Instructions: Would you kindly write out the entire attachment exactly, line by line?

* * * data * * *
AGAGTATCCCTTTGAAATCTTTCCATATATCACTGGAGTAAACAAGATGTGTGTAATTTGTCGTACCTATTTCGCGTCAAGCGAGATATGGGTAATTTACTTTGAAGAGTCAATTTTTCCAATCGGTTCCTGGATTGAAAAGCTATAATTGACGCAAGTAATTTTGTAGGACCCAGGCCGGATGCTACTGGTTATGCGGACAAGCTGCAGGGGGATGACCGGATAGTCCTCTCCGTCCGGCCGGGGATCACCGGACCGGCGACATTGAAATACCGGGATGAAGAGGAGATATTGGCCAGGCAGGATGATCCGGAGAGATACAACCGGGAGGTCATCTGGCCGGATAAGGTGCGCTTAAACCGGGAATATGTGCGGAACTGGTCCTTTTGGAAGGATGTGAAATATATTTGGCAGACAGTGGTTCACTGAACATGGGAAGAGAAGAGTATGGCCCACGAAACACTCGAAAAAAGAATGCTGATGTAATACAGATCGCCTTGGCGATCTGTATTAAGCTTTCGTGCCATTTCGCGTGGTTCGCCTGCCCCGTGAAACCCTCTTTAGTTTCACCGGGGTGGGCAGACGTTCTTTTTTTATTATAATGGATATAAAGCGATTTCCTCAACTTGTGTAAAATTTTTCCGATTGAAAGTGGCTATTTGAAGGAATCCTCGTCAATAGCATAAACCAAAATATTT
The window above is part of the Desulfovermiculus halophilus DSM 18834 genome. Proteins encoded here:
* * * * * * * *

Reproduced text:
AGAGTATCCCTTTGAAATCTTTCCATATATCACTGGAGTAAACAAGATGTGTGTAATTTGTCGTACCTATTTCGCGTCAAGCGAGATATGGGTAATTTACTTTGAAGAGTCAATTTTTCCAATCGGTTCCTGGATTGAAAAGCTATAATTGACGCAAGTAATTTTGTAGGACCCAGGCCGGATGCTACTGGTTATGCGGACAAGCTGCAGGGGGATGACCGGATAGTCCTCTCCGTCCGGCCGGGGATCACCGGACCGGCGACATTGAAATACCGGGATGAAGAGGAGATATTGGCCAGGCAGGATGATCCGGAGAGATACAACCGGGAGGTCATCTGGCCGGATAAGGTGCGCTTAAACCGGGAATATGTGCGGAACTGGTCCTTTTGGAAGGATGTGAAATATATTTGGCAGACAGTGGTTCACTGAACATGGGAAGAGAAGAGTATGGCCCACGAAACACTCGAAAAAAGAATGCTGATGTAATACAGATCGCCTTGGCGATCTGTATTAAGCTTTCGTGCCATTTCGCGTGGTTCGCCTGCCCCGTGAAACCCTCTTTAGTTTCACCGGGGTGGGCAGACGTTCTTTTTTTATTATAATGGATATAAAGCGATTTCCTCAACTTGTGTAAAATTTTTCCGATTGAAAGTGGCTATTTGAAGGAATCCTCGTCAATAGCATAAACCAAAATATTT
The window above is part of the Desulfovermiculus halophilus DSM 18834 genome. Proteins encoded here: